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When shopping abroad, trying to convert pounds to euros, dollars or any other currency in your head can be tricky and frustrating. However, relying on ‘helpful’ shop vendors and chip and pin machines to convert your payment into sterling can leaving you paying more than you bargain for.
If you’re at an ATM, or in a shop or restaurant abroad, and you’re asked if you would like to pay in pounds or the local currency, the answer is almost always the same.
By choosing to pay in sterling, you risk getting a rotten exchange rate. This is due to something called ‘Dynamic Currency Conversion’. By paying in pounds sterling abroad, the conversion is handled not by your bank, but the local merchant. In short, they choose the exchange rate you receive.
Choose this option and you could end up paying between 6% and 10% more for your dinner. On small purchases this may seem like a minor inconvenience, but over the course of a week away this could soon add up. As a general rule of thumb, the advice is always pay in the local currency.
Without knowing this, there is always the temptation to choose to pay in a currency you know well. A 2017 report in The Mirror suggested that Brit’s paid over £633m more than they could have when paying by card abroad in 2016.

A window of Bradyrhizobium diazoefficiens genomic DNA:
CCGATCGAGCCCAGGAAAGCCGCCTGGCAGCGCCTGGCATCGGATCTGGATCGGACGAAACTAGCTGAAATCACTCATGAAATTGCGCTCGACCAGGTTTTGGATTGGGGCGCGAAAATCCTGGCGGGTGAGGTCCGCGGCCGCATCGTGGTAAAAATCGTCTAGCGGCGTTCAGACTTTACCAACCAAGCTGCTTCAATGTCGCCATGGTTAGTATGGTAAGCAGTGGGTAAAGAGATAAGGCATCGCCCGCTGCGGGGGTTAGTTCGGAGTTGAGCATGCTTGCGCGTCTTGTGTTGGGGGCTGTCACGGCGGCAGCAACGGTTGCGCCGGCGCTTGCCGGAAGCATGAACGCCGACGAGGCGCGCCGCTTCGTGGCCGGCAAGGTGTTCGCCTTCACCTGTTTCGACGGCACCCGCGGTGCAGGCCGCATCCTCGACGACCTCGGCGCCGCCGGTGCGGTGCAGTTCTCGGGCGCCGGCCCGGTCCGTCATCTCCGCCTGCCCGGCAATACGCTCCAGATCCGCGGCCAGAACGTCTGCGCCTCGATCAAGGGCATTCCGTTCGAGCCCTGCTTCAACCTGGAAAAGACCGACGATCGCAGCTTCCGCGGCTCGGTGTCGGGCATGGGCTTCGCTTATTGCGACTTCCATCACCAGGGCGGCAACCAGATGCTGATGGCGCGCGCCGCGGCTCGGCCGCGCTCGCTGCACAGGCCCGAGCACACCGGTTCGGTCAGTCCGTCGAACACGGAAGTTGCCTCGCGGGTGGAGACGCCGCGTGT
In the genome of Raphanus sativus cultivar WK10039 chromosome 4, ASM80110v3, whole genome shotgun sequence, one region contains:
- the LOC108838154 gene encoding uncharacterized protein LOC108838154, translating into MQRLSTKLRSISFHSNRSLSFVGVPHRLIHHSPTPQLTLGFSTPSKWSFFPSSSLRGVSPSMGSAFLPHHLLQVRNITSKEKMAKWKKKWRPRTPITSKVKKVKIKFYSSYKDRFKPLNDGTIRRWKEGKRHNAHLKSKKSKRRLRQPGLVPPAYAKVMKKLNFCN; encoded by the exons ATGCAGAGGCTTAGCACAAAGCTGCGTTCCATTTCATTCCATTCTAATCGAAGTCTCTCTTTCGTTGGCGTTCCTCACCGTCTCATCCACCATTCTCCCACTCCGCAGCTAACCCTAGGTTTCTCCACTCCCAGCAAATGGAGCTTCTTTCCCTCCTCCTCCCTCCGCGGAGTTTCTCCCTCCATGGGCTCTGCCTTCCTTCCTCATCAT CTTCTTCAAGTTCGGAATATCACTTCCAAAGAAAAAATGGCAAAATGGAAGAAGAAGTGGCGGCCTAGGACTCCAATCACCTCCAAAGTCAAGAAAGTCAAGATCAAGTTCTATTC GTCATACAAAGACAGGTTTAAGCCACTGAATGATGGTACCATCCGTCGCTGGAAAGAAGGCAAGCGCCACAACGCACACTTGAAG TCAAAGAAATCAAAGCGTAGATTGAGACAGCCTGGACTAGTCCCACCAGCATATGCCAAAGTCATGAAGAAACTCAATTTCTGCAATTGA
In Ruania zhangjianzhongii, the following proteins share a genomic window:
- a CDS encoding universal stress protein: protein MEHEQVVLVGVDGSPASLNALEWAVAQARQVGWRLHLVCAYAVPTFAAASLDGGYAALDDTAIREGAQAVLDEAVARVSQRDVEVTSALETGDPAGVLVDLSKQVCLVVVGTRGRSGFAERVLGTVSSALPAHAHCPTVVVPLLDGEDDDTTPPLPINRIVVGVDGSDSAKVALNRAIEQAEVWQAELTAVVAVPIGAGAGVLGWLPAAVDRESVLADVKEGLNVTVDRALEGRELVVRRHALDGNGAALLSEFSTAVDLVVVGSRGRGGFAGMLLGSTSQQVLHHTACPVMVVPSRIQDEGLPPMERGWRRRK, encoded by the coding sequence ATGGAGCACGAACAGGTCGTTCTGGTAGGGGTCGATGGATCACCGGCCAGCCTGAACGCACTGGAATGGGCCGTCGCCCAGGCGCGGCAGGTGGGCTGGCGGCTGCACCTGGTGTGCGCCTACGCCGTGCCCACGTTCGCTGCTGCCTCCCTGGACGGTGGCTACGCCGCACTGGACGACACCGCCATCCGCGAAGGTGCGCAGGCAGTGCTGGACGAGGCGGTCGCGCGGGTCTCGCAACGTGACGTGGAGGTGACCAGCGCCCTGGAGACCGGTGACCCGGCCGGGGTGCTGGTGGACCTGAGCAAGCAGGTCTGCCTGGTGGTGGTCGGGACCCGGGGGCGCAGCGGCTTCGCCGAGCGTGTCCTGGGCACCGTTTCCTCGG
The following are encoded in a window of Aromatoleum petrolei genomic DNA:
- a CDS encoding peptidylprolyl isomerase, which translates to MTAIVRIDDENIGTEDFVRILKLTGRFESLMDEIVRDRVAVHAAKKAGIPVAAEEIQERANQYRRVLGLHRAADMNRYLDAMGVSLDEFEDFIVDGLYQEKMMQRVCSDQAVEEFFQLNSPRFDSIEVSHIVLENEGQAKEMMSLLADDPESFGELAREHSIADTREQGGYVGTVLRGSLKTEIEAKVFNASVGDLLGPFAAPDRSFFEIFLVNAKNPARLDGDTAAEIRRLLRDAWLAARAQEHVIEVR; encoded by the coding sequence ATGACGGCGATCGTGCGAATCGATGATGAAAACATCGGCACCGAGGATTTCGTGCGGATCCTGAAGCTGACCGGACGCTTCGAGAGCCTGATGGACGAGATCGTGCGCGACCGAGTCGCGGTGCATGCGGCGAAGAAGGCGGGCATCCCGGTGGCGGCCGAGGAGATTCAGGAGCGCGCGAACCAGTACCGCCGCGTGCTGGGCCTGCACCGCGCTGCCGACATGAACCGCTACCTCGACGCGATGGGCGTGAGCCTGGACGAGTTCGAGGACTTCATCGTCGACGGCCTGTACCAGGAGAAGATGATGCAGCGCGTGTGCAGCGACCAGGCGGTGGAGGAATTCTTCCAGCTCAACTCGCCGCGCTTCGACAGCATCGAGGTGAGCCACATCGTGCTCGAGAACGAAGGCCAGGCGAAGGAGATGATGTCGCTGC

Generally, when paying in the local currency overseas, your own bank will use their own exchange rate, plus add on a small fee for the privilege. This can be anything from £1 to 3% of the transaction, a much better price to pay than letting the vendor choose your rate.
However, there are ways in which you can avoid paying any fees at all.
Specialist overseas credit and debit cards mean you can spend to your hearts content, knowing you are paying exactly what you think you are paying for your goods and services.
The Barclaycard Travelcard and Halifax Clarity are just two of the many major banks that offer credit cards with 0% commission or fees with purchases abroad. The exchange rate is usually calculated with the Mastercard or Visa rate at the time in the UK, giving you the most bang for your buck.
Another option now available utilises the growing phase of paying for purchases and managing your account through an app. Starling Bank is one of the few ‘mobile-only’ banks, and while you get a card to use for your purchases anywhere in the UK, your bank account and any outgoing or incoming transactions can be monitored through your phone.
Starling, like the two credit card providers above, doesn’t charge you a fee when using the card overseas. However, the advice still remains – if you are given the option, ensure you pay in the local currency, not pounds.
Of course, if you do opt for the charge-free credit option, paying it off each month is even more vital. Miss that monthly payment and the interest added will soon dwarf any overseas charges you may have faced with your normal debit card, deeming the effort made to switch pointless.
Money Saving Expert’s comparison of the various cards available to minimise your spend abroad is a great resource if you’re heading abroad in the coming weeks.
If you are indeed jetting off to a foreign land in the months ahead, you should also make sure your’re well prepared with your insurance. Use our quick quote system to get an instant price for your Sports Travel Insurance today.